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'America In the Age of Trump': Armed Gunmen Enter Michigan Capitol Demanding End to Covid-19 Lockdown

"You aren't allowed to bring in posters to the Michigan State Capitol, but you can bring guns and rifles."

Protestors try to enter the Michigan House of Representative chamber and are being kept out by the Michigan State Police. (Photo by Jeff Kowalsky/AFP via Getty Images)

The right-wing movement against public health measures designed to stave off the coronavirus pandemic escalated on Thursday as armed gunmen were among those who stormed the Michigan state house and tried to enter the legislative chamber.

The protesters entered the building after holding a small rally outside the State House in Lansing, calling for an end to Democratic Gov. Gretchen Whitmer's stay-at-home order in accordance with guidance from public health experts due to the coronavirus pandemic.

The so-called "American Patriot Rally" was organized by the recently-formed group Michigan United for Liberty and came two weeks after a similar protest dubbed "Operation Gridlock" created a traffic jam outside the government building.

Some demonstrators on Thursday wore "Make America Great Again" hats, while others carried firearms into the Capitol building. It is legal to carry a visible weapon in Michigan.

"You aren't allowed to bring in posters to the Michigan State Capitol, but you can bring guns and rifles," wrote progressive activist Linda Sarsour.

The protesters demanded to be let into the state House chamber, where the Republican-controlled legislature was debating an extension of Whitmer's emergency order, which is due to expire at the end of the day Thursday. The lawmakers eventually adjourned without extending the order.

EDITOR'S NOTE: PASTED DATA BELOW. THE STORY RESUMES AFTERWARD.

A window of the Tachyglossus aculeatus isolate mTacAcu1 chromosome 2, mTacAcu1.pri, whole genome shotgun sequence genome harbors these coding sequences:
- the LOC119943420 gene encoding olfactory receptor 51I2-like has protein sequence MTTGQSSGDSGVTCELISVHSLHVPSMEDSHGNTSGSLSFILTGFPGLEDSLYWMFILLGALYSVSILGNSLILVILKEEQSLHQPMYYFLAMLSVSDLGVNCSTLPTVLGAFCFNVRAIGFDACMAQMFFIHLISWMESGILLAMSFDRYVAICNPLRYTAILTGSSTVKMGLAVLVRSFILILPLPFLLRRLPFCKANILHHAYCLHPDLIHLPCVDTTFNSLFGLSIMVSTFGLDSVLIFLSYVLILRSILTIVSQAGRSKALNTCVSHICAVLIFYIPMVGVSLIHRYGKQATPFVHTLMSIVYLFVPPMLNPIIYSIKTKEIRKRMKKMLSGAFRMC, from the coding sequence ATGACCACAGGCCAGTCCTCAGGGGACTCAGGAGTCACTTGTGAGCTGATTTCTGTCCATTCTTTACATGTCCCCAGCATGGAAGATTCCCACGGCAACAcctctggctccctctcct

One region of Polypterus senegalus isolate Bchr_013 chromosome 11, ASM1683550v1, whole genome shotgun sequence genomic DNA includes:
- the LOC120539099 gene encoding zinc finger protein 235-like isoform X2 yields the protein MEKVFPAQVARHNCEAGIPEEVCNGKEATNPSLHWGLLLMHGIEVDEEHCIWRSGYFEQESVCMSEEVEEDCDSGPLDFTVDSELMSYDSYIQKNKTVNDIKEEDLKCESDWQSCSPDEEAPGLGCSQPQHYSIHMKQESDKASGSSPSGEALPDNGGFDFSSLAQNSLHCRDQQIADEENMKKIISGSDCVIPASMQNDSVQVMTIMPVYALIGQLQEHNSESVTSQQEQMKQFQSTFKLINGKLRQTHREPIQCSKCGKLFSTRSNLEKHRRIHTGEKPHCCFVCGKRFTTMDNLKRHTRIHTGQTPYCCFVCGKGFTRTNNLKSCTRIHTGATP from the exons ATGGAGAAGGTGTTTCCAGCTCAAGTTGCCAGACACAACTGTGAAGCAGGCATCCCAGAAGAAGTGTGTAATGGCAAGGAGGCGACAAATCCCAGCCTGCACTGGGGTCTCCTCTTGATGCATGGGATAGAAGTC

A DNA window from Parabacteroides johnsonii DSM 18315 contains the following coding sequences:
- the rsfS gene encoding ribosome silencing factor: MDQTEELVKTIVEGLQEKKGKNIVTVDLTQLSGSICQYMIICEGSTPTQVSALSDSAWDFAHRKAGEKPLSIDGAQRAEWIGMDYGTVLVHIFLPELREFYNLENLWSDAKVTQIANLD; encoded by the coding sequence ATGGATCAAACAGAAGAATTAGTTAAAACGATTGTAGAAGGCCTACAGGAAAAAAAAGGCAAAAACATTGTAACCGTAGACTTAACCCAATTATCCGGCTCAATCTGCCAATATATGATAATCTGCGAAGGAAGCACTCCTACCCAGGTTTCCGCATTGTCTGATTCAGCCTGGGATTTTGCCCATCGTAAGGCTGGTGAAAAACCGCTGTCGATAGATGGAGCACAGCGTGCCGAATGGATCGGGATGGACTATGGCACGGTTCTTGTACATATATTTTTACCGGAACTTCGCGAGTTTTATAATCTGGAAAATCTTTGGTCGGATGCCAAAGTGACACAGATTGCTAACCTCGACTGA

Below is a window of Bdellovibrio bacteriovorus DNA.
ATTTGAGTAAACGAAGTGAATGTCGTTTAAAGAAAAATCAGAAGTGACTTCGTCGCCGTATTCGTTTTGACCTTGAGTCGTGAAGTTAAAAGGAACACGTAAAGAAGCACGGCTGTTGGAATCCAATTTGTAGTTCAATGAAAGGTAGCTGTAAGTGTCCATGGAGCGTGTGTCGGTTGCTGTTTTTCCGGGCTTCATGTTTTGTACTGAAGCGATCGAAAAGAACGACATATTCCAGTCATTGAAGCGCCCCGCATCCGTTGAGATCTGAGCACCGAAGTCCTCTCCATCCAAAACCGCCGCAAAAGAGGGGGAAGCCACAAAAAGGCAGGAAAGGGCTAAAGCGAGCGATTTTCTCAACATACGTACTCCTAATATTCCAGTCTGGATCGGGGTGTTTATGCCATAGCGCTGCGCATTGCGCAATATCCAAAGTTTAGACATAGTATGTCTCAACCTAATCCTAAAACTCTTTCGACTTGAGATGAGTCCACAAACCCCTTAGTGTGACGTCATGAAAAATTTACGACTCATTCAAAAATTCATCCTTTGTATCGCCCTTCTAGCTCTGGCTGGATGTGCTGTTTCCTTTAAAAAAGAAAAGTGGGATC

Democratic State Senator Dayna Polehanki posted photos of armed men with long guns in the public gallery above the floor:

A number of progressive advocates noted that racial and economic justice demonstrations have been met with force in recent years, while the crowd of largely white and pro-Trump protesters was permitted to force their way into the Capitol building with weapons.

The protest—during which one speaker compared the crowd to civil rights leaders including Rosa Parks and Dr. Martin Luther King, Jr.—came as the advocacy group Progress Michigan released poll results showing the majority of Michigan residents oppose protests like the American Patriot Rally and Operation Gridlock.

More than half of respondents said they trust Whitmer to handle the state's response to the pandemic, while only 15% said they trust the state legislature and 24% said they trust President Donald Trump.

Only 25% supported the anti-Whitmer protests, and 56% opposed them. 

"Once again, the polling shows that Michiganders support Gov. Whitmer's commonsense, science-based handling of the COVID-19 crisis," said Lonnie Scott, executive director of Progress Michigan. "Operation Gridlock protesters have made a lot of noise, but these numbers make it clear they're only a very vocal minority of our state."

The demonstration came a day after a state court ruled that Whitmer's stay-at-home order does not violate constitutional rights.

"Our fellow residents—have an interest to remain unharmed by a highly communicable and deadly virus, and since the state entered the Union in 1837, it has had the broad power to act for the public health of the entire state when faced with a public crisis," Court of Claims Judge Christopher M. Murray wrote

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